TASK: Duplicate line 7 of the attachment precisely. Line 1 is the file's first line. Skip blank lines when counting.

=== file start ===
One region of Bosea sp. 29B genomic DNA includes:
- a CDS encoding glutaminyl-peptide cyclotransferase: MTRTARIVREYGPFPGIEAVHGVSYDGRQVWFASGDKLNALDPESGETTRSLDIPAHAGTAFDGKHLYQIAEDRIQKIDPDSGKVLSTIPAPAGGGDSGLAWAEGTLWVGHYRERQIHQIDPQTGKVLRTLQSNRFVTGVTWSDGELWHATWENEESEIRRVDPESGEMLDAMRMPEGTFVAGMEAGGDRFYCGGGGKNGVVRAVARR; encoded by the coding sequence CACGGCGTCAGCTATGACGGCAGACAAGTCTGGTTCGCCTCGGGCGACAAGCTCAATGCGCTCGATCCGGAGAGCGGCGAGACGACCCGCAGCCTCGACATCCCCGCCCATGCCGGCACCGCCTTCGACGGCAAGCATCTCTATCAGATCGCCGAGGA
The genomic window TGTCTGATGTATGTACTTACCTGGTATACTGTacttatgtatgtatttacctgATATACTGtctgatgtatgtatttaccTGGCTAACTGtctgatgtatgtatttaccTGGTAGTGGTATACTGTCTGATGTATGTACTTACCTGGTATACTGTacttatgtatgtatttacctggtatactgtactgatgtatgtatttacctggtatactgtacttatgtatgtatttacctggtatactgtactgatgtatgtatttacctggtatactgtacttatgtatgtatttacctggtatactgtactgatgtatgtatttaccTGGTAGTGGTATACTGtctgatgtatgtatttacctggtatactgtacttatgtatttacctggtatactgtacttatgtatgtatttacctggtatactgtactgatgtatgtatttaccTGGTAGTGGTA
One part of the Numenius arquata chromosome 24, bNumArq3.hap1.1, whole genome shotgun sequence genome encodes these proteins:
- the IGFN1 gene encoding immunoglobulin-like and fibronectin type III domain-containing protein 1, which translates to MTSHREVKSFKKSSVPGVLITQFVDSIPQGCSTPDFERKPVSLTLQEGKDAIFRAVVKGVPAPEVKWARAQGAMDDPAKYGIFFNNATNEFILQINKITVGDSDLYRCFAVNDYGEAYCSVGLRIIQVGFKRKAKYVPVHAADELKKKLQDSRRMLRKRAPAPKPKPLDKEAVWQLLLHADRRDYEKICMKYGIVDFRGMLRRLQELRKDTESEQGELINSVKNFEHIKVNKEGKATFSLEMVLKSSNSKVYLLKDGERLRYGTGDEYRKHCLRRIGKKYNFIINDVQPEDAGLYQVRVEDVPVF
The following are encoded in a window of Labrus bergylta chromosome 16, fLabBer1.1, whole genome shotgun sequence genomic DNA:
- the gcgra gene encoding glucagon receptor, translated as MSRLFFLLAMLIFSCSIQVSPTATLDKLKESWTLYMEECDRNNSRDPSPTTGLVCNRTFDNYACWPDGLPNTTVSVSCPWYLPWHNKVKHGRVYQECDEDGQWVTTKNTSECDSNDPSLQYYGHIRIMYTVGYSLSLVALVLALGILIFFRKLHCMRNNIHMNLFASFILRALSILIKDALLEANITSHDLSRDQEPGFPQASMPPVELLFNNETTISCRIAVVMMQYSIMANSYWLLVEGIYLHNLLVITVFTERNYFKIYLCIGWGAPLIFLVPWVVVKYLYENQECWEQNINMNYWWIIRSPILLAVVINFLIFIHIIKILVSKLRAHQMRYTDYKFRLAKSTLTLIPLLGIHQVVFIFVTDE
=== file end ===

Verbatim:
- the gcgra gene encoding glucagon receptor, translated as MSRLFFLLAMLIFSCSIQVSPTATLDKLKESWTLYMEECDRNNSRDPSPTTGLVCNRTFDNYACWPDGLPNTTVSVSCPWYLPWHNKVKHGRVYQECDEDGQWVTTKNTSECDSNDPSLQYYGHIRIMYTVGYSLSLVALVLALGILIFFRKLHCMRNNIHMNLFASFILRALSILIKDALLEANITSHDLSRDQEPGFPQASMPPVELLFNNETTISCRIAVVMMQYSIMANSYWLLVEGIYLHNLLVITVFTERNYFKIYLCIGWGAPLIFLVPWVVVKYLYENQECWEQNINMNYWWIIRSPILLAVVINFLIFIHIIKILVSKLRAHQMRYTDYKFRLAKSTLTLIPLLGIHQVVFIFVTDE